Employee handbooks can be vital communication tools for US employers, but are not necessarily as useful internationally.

Most every major American employer has issued an employee handbook telling US staff how its workplace works. In addition to listing disciplinary rules, these “handbooks” —which increasingly exist electronically on an organization’s intranet—summarize a wide range of day-to-day terms and conditions of employment. They cover topics as varied as, for example: office hours/work time/overtime, pay period, paid time off (absences, sickness policy, vacation, holidays), leave, benefits/health care/insurance, safety, security, dress code, smoking, expense reimbursement, moonlighting, access to employee e-mails/Internet, confidentiality, “social networking,” co-worker dating, anti-nepotism in hiring, “bounties” for recruiting new employees, discounts at local merchants, dispute resolution, and other subjects. Well-drafted US handbooks include a conspicuous “employment-at-will disclaimer” saying the document is not an employment contract and reserving the employer’s right unilaterally to change or revoke human resources policies at any time.

With employee handbooks so vital stateside, a US employer venturing abroad might assume they are equally important internationally. Indeed, beyond the business case for handbooks in the US, a multinational might have additional reasons to issue handbooks overseas: International handbooks could help align a multinational’s far-flung HR operations across borders, and could serve as a sort of cross-operational inventory of employee benefits, practices, rules and offerings.

Perhaps surprisingly, though, in most (but not all) overseas jurisdictions, local home-grown employers tend not to issue employee handbooks. In some countries a detailed US-style handbook is actually risky. Yet without a handbook, a US employer can feel helpless, with no way to communicate basic workplace benefits, practices, rules and offerings. A multinational contemplating international handbooks therefore needs some strategy, and any international handbook strategy should account for four issues: Employment-at-will; the myth of the single global employee handbook; aligning local-jurisdiction handbooks; and alternatives to employee handbooks outside the US. We examine each.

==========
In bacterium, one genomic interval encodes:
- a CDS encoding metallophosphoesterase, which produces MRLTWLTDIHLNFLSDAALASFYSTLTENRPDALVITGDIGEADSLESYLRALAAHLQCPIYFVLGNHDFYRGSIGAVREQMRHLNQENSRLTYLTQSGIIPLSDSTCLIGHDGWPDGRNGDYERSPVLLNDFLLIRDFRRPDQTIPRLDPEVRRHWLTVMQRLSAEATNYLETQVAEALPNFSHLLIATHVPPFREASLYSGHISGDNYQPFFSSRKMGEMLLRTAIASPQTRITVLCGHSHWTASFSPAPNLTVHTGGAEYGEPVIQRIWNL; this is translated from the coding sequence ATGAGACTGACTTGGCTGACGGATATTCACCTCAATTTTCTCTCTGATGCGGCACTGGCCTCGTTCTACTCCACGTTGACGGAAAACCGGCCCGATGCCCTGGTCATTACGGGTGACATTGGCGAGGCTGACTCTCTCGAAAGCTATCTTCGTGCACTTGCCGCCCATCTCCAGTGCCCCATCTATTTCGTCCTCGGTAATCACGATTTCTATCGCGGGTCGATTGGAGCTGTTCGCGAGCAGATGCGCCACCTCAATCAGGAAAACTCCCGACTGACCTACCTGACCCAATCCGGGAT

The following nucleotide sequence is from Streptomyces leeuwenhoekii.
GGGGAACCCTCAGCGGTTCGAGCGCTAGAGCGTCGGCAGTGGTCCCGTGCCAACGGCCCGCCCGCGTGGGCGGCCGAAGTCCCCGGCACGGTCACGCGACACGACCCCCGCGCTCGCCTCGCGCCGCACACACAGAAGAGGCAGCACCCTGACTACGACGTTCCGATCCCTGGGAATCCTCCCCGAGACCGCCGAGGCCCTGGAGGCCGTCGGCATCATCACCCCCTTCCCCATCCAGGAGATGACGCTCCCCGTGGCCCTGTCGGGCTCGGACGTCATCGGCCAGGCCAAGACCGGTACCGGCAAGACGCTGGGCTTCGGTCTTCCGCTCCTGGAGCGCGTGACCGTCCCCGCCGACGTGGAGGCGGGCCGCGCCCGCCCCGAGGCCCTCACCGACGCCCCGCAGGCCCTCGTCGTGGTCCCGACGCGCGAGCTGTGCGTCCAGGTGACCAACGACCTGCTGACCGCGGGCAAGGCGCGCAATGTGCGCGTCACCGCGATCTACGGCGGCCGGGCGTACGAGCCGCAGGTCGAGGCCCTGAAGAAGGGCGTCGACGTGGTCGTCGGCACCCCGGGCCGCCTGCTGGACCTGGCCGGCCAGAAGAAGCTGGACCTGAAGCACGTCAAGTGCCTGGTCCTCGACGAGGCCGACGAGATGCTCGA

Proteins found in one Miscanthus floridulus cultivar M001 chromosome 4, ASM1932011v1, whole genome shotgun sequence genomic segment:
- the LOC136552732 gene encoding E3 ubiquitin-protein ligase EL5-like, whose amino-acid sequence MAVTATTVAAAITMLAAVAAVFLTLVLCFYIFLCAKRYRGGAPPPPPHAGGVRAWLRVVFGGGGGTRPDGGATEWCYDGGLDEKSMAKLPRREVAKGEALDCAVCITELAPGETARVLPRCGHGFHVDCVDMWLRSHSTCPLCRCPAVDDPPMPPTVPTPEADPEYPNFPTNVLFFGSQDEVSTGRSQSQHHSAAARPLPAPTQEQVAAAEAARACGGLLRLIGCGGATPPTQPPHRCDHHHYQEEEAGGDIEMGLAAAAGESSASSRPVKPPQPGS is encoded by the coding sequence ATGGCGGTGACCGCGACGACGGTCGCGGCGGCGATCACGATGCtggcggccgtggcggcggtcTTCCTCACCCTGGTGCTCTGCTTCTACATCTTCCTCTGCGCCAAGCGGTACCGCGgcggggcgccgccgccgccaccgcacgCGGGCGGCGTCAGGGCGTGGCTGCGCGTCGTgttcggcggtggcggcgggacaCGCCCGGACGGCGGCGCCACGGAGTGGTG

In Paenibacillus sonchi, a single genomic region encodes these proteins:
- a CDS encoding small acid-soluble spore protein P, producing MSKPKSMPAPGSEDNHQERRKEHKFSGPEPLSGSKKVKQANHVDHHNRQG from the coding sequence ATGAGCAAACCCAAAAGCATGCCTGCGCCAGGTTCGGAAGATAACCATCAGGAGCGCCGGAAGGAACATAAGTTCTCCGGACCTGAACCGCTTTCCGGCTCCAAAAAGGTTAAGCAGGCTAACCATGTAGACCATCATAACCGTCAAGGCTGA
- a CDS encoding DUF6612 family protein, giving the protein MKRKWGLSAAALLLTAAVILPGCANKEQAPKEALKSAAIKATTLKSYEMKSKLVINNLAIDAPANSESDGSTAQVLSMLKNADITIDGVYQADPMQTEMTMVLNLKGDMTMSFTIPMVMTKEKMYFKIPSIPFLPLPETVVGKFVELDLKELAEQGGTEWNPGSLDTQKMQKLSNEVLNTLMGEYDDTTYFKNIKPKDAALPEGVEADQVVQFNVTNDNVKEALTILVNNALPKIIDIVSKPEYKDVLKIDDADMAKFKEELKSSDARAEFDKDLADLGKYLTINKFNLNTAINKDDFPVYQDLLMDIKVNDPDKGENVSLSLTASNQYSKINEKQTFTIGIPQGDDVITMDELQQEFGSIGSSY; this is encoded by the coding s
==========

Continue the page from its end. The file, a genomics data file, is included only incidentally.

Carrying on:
Employment laws and practices in many jurisdictions outside the US raise hurdles to US-style employee handbooks. Develop any international handbook strategy carefully.

  1. Employment-at-will

US employment-at-will contrasts starkly with the more regulated “indefinite employment” regimes of the rest of the world, and the difference is vital to international employee handbook strategy. Employment-at-will leaves unregulated basic aspects of the employment relationship that, abroad, tend to fall under local statutes (topics like vested/acquired rights, holidays, vacation, sick leave, capped hours, bonuses, notice before individual employment termination, severance pay). In addition, at-will employers tend to be reluctant to give rank-and-file workers detailed written contracts guaranteeing specific terms and conditions, even though elsewhere, binding work contracts and “statements of employment particulars” tend to be common, even legally mandated (and tend to cover topics like pay rate, benefits, bonus scheme, office location, work schedule).

With so many human resources topics in the US left both unregulated and uncontracted-for, American employers end up applying divergent practices, particularly across industries. A US bank, insurance company, or professional services firm might offer employees bonuses, sick leave, maternity leave, vacations, holidays, and severance pay, but a US restaurant, retailer, or hotel might offer none of these, at least not fully paid. A newly hired US worker starts a job ignorant of the new employer’s benefits, practices, rules, and offerings. American employers therefore offer detailed handbooks, not only to communicate how they address these topics, but also to streamline “onboarding”/orientation and to insulate human resources staff from repetitive questions.